1.3. Vaccine resistance worldwide
England was not an isolated case of violent reaction to vaccination obligations. Thus, in 1904, a revolt against smallpox vaccination took place in Brazil . This riot was called the revolta da vaccina (Figure 3). At that time, yellow fever and smallpox were wreaking havoc in Rio’s poor neighbourhoods. On October 31, 1904, the Brazilian Congress passed a law that required people to be vaccinated against smallpox. It mainly allowed controllers to enter households by force. This attack on individual freedom led to a violent outbreak. The opposition formed a Ligua contra a vaccina obligatoria. For 6 days, Rio was paralyzed by barricades and looting scenes. When order was restored, 30 people were killed and 110 wounded. In the United States, anti-vaccine leagues have also flourished. Like English legislation, conscience clauses have been adopted in most states.
1.4. France: a singular case
France represents a special case in terms of opposition to vaccination. Thus, vaccines did not crystallize any major opposition during the 19th and early 20th centuries. Several factors may have played a role. First of all, it is not unrelated to the fact that France lived under the tutelary shadow of Louis Pasteur (1822-1895), the “father of modern vaccines”. Pasteur victory over death and disease received all the honours a republic can offer. He was entitled to a national funeral. In Paris, Pasteur has his institute, his boulevard, his metro station. Even today, there is not a village in France that does not have its place, its street, its avenue Louis Pasteur. In the french republican imaginary, the vaccine is the embodiment of progress. It may seem like a smile, but it is a reality that Pasteur’s work has been traced in a furrow that deeply marked France with its flagship Institute in Paris, its worldwide network of institutes that spread science and participated in the great vaccination epic.
Pasteur’s system has been prolific. His “lieutenants” as Maxime Schwartz calls them, have directly developed diphtheria, tetanus and typhoid vaccines in Paris, the yellow fever vaccine in Dakar and tuberculosis in Lille . Moreover, the vaccination obligation only arrived relatively late in France: in 1904 for smallpox vaccination (in England it was 1853), in 1938 for diphtheria, in 1940 for tetanus, in 1950 for BCG (Calmette and Guérin’s “biliary” tuberculosis vaccine) and in 1964 for poliomyelitis. The obligation was lifted for smallpox vaccination in 1984 and for BCG in 2007. It is therefore easy to understand why opposition to vaccination only began to be active in France in the second half of the 20th century.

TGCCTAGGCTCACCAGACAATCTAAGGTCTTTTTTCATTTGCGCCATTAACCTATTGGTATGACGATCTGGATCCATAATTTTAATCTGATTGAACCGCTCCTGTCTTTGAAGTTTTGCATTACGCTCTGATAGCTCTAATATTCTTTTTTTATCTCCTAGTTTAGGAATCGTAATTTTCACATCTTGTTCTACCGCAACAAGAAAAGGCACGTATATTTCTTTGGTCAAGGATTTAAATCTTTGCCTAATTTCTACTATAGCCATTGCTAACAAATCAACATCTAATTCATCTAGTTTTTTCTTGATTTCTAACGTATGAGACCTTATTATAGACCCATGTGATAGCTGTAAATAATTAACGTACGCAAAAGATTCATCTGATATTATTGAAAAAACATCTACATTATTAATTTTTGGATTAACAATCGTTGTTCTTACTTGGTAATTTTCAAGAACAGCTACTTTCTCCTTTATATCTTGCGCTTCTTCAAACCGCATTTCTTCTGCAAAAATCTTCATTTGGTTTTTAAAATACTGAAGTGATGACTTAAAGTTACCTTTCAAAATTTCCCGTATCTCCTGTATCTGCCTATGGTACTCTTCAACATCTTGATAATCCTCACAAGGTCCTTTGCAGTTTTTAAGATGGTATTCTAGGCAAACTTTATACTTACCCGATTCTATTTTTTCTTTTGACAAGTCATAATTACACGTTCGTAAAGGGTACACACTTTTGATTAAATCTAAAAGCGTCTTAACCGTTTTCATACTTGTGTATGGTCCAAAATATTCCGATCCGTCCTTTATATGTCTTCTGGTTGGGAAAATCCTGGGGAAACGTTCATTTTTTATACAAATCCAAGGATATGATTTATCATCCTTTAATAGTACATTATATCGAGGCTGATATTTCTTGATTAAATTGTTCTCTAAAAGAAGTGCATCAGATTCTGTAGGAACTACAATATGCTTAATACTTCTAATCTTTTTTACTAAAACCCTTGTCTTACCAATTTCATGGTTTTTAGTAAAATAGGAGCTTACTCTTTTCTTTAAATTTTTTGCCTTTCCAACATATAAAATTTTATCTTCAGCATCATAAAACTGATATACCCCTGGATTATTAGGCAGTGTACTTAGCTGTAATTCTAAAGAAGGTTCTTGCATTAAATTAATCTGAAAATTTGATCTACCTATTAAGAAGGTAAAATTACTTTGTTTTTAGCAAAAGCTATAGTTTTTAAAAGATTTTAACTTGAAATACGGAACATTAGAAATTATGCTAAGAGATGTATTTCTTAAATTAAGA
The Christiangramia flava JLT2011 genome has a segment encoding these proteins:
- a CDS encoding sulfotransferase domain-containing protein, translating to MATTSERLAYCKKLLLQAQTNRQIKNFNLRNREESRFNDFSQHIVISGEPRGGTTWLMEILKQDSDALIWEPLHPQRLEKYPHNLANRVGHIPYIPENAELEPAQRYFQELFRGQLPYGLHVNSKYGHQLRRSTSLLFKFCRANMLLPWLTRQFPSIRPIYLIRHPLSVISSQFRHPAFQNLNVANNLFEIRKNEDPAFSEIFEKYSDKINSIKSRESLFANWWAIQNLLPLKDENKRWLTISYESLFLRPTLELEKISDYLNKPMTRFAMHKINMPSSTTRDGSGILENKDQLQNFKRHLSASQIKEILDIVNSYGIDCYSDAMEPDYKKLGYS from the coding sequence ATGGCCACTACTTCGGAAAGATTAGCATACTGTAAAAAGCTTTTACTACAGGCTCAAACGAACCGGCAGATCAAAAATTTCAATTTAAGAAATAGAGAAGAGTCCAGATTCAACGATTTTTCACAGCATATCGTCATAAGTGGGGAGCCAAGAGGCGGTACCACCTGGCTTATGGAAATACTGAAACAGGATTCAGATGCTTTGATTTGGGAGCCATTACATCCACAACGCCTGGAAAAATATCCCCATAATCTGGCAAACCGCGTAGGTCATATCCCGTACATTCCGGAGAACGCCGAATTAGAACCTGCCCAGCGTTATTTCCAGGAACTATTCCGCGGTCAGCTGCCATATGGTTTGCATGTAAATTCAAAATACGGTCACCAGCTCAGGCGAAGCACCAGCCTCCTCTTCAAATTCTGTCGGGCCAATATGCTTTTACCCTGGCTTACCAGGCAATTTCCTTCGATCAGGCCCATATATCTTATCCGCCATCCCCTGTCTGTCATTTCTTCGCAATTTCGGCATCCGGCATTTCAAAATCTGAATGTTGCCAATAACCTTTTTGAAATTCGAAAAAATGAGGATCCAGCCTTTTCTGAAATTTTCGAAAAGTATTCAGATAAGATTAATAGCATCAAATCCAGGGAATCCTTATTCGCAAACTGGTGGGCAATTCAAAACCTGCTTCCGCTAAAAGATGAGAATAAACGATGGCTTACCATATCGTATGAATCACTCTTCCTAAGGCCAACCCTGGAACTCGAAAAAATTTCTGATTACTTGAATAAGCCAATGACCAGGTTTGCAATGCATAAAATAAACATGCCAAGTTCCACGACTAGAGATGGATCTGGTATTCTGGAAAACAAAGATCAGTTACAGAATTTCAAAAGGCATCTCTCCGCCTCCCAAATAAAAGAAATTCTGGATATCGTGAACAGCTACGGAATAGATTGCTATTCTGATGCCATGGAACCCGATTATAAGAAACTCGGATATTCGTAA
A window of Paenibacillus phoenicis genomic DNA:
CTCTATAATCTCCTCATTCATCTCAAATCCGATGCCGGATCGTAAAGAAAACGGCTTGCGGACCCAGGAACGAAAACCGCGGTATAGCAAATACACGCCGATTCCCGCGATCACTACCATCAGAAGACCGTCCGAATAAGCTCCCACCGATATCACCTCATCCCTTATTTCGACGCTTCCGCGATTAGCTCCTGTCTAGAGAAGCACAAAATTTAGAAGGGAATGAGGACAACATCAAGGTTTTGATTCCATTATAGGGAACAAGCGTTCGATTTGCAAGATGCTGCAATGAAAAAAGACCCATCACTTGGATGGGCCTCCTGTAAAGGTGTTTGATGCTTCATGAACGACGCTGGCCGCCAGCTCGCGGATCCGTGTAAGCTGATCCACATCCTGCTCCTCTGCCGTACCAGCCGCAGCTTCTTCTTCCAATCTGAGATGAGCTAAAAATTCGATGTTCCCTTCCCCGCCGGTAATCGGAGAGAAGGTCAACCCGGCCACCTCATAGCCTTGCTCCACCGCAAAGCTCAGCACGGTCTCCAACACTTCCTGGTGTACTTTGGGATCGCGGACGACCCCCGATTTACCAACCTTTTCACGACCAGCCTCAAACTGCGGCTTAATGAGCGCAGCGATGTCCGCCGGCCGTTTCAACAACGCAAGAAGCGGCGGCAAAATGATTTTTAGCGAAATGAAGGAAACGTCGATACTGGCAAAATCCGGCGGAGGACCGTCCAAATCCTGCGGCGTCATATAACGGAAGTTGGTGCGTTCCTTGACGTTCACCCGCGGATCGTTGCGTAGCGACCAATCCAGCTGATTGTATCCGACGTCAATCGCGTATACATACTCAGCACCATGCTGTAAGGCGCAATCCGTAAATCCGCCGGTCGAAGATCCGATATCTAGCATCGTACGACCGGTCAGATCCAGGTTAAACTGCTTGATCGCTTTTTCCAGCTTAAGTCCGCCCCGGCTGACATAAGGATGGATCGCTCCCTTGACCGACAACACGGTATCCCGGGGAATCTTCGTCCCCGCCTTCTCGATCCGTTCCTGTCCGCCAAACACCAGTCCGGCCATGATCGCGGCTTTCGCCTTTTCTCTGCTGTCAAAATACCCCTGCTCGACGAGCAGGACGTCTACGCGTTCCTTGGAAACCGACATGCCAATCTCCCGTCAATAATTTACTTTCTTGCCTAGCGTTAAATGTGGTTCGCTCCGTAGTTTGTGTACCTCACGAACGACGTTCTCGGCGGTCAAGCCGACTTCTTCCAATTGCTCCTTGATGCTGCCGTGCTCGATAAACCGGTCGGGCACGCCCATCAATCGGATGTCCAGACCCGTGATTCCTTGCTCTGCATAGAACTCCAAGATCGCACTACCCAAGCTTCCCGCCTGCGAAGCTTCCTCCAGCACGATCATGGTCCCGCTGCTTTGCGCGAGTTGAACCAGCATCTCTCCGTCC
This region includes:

1.5. Where do we stand today?
Distrust of vaccines is a general phenomenon that is constantly increasing in developed countries for many reasons :
- In developed countries, infectious diseases have declined so much in less than a generation (thanks to the success of vaccines) that the feeling of infectious danger has almost disappeared;
- Vaccines, (like all drugs) are likely to cause side effects, as modern epidemiology reveals, so they generate fears;
- Finally, vaccines are single drugs that are administered to healthy people. The occurrence of adverse effects is difficult to tolerate in such a context;
- More recently, there has been a suspicion of conflicts of interest or complicity between policy makers and vaccine manufacturers.
This is why anti-vaccine discourse is gaining ground, especially in France. In an international study published in 2016 on the study of confidence in the population, France took the lead in countries in which confidence in vaccines is falling dangerously . In this study, 41% of respondents did not trust vaccines, placing France just ahead of Bosnia and Herzegovina (36%), while the international average of distrust was around 13%.